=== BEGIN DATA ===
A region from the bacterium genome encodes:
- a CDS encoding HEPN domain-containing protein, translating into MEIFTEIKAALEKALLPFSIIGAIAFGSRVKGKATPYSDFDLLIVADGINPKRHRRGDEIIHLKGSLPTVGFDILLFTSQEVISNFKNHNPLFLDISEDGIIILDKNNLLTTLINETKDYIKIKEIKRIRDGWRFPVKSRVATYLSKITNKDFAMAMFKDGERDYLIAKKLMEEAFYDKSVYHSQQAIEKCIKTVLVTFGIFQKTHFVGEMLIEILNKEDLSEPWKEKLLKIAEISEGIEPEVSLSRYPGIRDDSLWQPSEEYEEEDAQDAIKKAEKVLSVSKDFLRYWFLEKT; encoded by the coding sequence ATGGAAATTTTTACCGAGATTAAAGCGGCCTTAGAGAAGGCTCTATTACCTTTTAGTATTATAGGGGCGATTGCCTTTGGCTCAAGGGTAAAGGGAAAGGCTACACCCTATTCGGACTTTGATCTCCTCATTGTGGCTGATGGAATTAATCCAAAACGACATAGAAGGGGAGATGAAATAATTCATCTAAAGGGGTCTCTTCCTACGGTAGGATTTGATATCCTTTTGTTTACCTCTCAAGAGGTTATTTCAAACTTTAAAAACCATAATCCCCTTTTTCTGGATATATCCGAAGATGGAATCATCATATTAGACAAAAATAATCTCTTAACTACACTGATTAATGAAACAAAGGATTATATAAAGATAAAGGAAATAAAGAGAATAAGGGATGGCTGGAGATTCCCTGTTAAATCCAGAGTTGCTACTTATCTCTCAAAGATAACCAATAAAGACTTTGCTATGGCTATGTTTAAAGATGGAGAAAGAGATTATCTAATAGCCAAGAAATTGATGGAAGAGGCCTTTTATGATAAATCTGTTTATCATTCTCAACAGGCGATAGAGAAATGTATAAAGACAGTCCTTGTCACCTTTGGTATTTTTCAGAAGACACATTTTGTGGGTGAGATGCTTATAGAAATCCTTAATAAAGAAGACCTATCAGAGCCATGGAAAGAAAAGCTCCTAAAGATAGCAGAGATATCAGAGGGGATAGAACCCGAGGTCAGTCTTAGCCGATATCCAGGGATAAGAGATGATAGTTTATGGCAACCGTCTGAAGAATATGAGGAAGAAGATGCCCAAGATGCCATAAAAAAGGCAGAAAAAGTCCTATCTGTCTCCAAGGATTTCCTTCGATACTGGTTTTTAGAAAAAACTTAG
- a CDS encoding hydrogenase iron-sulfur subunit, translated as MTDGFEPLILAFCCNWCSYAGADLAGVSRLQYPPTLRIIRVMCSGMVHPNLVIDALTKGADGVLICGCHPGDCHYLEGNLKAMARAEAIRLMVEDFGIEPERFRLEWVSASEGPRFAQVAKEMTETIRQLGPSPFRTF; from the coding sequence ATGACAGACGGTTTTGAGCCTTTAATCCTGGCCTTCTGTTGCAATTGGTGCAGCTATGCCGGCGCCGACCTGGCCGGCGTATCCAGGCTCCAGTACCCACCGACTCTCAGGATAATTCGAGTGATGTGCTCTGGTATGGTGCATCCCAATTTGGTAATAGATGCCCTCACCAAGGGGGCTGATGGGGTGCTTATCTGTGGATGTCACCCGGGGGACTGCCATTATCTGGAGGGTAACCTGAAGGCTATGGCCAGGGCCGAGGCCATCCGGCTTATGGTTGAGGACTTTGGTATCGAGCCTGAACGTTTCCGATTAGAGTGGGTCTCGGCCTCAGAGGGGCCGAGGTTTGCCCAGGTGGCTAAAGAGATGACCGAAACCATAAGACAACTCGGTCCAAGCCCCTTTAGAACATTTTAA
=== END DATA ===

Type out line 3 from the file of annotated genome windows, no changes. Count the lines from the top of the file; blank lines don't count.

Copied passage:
- a CDS encoding hydrogenase iron-sulfur subunit, translated as MTDGFEPLILAFCCNWCSYAGADLAGVSRLQYPPTLRIIRVMCSGMVHPNLVIDALTKGADGVLICGCHPGDCHYLEGNLKAMARAEAIRLMVEDFGIEPERFRLEWVSASEGPRFAQVAKEMTETIRQLGPSPFRTF; from the coding sequence ATGACAGACGGTTTTGAGCCTTTAATCCTGGCCTTCTGTTGCAATTGGTGCAGCTATGCCGGCGCCGACCTGGCCGGCGTATCCAGGCTCCAGTACCCACCGACTCTCAGGATAATTCGAGTGATGTGCTCTGGTATGGTGCATCCCAATTTGGTAATAGATGCCCTCACCAAGGGGGCTGATGGGGTGCTTATCTGTGGATGTCACCCGGGGGACTGCCATTATCTGGAGGGTAACCTGAAGGCTATGGCCAGGGCCGAGGCCATCCGGCTTATGGTTGAGGACTTTGGTATCGAGCCTGAACGTTTCCGATTAGAGTGGGTCTCGGCCTCAGAGGGGCCGAGGTTTGCCCAGGTGGCTAAAGAGATGACCGAAACCATAAGACAACTCGGTCCAAGCCCCTTTAGAACATTTTAA